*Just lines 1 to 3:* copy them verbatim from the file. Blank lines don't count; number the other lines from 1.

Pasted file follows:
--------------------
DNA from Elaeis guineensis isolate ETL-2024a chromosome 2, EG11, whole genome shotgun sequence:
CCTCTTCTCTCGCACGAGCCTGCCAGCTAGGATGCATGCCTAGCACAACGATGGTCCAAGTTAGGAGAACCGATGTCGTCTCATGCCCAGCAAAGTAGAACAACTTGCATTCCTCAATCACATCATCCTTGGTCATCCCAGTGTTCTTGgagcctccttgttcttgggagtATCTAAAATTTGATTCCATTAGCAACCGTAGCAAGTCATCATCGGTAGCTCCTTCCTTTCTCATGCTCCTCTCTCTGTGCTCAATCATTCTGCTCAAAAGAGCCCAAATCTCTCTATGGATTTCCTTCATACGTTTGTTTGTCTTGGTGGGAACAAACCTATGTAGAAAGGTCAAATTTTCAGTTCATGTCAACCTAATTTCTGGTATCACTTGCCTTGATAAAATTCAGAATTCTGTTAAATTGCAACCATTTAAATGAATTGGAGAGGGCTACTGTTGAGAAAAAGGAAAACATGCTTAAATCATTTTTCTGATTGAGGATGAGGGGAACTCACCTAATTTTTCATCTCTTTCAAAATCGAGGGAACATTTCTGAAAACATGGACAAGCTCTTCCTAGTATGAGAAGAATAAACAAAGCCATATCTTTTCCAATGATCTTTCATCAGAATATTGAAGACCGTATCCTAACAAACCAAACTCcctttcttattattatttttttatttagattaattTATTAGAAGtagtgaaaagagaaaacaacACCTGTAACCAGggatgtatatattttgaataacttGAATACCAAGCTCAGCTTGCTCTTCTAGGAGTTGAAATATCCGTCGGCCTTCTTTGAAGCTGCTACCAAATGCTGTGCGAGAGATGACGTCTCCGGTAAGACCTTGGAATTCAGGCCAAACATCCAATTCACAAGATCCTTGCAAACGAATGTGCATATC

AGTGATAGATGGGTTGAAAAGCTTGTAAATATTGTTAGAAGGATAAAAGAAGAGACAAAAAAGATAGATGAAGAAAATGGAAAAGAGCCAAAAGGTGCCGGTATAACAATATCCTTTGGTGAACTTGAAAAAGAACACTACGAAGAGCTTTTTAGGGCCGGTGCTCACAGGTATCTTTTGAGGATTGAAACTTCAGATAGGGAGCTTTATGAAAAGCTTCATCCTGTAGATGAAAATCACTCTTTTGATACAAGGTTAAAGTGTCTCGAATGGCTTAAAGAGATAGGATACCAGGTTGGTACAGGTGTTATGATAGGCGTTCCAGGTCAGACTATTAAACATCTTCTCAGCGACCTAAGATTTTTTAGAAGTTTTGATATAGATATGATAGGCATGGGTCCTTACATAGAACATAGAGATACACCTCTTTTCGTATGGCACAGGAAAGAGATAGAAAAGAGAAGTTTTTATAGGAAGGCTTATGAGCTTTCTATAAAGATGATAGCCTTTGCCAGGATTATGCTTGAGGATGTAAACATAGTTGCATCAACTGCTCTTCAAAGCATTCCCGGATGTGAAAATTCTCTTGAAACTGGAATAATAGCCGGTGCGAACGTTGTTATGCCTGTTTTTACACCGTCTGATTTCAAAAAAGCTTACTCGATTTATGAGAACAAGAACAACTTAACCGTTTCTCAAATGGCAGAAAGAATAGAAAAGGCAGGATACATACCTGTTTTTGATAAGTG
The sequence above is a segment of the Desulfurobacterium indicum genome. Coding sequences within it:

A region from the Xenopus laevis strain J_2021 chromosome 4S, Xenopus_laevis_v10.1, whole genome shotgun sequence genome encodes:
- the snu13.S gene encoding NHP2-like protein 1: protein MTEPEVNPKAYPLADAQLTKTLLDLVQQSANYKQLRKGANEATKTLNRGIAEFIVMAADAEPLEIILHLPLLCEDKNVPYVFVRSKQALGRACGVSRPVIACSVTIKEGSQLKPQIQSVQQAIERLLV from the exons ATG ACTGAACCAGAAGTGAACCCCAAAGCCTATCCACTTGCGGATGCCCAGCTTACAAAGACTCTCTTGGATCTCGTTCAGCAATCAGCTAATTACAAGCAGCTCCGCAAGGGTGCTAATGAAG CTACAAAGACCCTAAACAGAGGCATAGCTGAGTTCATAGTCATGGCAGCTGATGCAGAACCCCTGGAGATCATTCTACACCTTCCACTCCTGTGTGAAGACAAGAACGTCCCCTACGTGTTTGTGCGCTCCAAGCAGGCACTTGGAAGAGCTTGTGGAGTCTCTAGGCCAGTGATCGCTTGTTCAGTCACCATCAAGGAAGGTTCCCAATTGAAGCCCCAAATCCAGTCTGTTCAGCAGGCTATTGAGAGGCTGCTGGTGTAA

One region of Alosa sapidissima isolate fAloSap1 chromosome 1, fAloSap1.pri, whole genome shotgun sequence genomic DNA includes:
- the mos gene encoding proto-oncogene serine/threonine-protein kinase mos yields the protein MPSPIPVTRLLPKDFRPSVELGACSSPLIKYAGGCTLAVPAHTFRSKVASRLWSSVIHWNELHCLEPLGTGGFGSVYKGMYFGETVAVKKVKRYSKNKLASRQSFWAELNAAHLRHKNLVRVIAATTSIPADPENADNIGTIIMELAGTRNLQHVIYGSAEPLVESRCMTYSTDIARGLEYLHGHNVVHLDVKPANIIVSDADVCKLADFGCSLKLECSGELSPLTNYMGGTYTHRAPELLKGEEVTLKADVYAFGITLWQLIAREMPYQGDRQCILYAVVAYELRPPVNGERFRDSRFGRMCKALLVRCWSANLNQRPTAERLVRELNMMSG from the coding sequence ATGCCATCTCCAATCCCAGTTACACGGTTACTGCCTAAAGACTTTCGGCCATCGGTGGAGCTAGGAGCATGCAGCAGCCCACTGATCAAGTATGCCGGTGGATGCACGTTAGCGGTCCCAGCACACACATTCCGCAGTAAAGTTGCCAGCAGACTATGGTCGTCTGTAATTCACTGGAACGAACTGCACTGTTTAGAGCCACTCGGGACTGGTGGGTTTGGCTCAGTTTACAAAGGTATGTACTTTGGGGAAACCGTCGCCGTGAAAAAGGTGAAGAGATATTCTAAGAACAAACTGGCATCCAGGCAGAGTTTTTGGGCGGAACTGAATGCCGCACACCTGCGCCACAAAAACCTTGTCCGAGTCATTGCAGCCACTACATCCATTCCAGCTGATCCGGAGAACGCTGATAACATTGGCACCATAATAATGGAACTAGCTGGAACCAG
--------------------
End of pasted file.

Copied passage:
DNA from Elaeis guineensis isolate ETL-2024a chromosome 2, EG11, whole genome shotgun sequence:
CCTCTTCTCTCGCACGAGCCTGCCAGCTAGGATGCATGCCTAGCACAACGATGGTCCAAGTTAGGAGAACCGATGTCGTCTCATGCCCAGCAAAGTAGAACAACTTGCATTCCTCAATCACATCATCCTTGGTCATCCCAGTGTTCTTGgagcctccttgttcttgggagtATCTAAAATTTGATTCCATTAGCAACCGTAGCAAGTCATCATCGGTAGCTCCTTCCTTTCTCATGCTCCTCTCTCTGTGCTCAATCATTCTGCTCAAAAGAGCCCAAATCTCTCTATGGATTTCCTTCATACGTTTGTTTGTCTTGGTGGGAACAAACCTATGTAGAAAGGTCAAATTTTCAGTTCATGTCAACCTAATTTCTGGTATCACTTGCCTTGATAAAATTCAGAATTCTGTTAAATTGCAACCATTTAAATGAATTGGAGAGGGCTACTGTTGAGAAAAAGGAAAACATGCTTAAATCATTTTTCTGATTGAGGATGAGGGGAACTCACCTAATTTTTCATCTCTTTCAAAATCGAGGGAACATTTCTGAAAACATGGACAAGCTCTTCCTAGTATGAGAAGAATAAACAAAGCCATATCTTTTCCAATGATCTTTCATCAGAATATTGAAGACCGTATCCTAACAAACCAAACTCcctttcttattattatttttttatttagattaattTATTAGAAGtagtgaaaagagaaaacaacACCTGTAACCAGggatgtatatattttgaataacttGAATACCAAGCTCAGCTTGCTCTTCTAGGAGTTGAAATATCCGTCGGCCTTCTTTGAAGCTGCTACCAAATGCTGTGCGAGAGATGACGTCTCCGGTAAGACCTTGGAATTCAGGCCAAACATCCAATTCACAAGATCCTTGCAAACGAATGTGCATATC

AGTGATAGATGGGTTGAAAAGCTTGTAAATATTGTTAGAAGGATAAAAGAAGAGACAAAAAAGATAGATGAAGAAAATGGAAAAGAGCCAAAAGGTGCCGGTATAACAATATCCTTTGGTGAACTTGAAAAAGAACACTACGAAGAGCTTTTTAGGGCCGGTGCTCACAGGTATCTTTTGAGGATTGAAACTTCAGATAGGGAGCTTTATGAAAAGCTTCATCCTGTAGATGAAAATCACTCTTTTGATACAAGGTTAAAGTGTCTCGAATGGCTTAAAGAGATAGGATACCAGGTTGGTACAGGTGTTATGATAGGCGTTCCAGGTCAGACTATTAAACATCTTCTCAGCGACCTAAGATTTTTTAGAAGTTTTGATATAGATATGATAGGCATGGGTCCTTACATAGAACATAGAGATACACCTCTTTTCGTATGGCACAGGAAAGAGATAGAAAAGAGAAGTTTTTATAGGAAGGCTTATGAGCTTTCTATAAAGATGATAGCCTTTGCCAGGATTATGCTTGAGGATGTAAACATAGTTGCATCAACTGCTCTTCAAAGCATTCCCGGATGTGAAAATTCTCTTGAAACTGGAATAATAGCCGGTGCGAACGTTGTTATGCCTGTTTTTACACCGTCTGATTTCAAAAAAGCTTACTCGATTTATGAGAACAAGAACAACTTAACCGTTTCTCAAATGGCAGAAAGAATAGAAAAGGCAGGATACATACCTGTTTTTGATAAGTG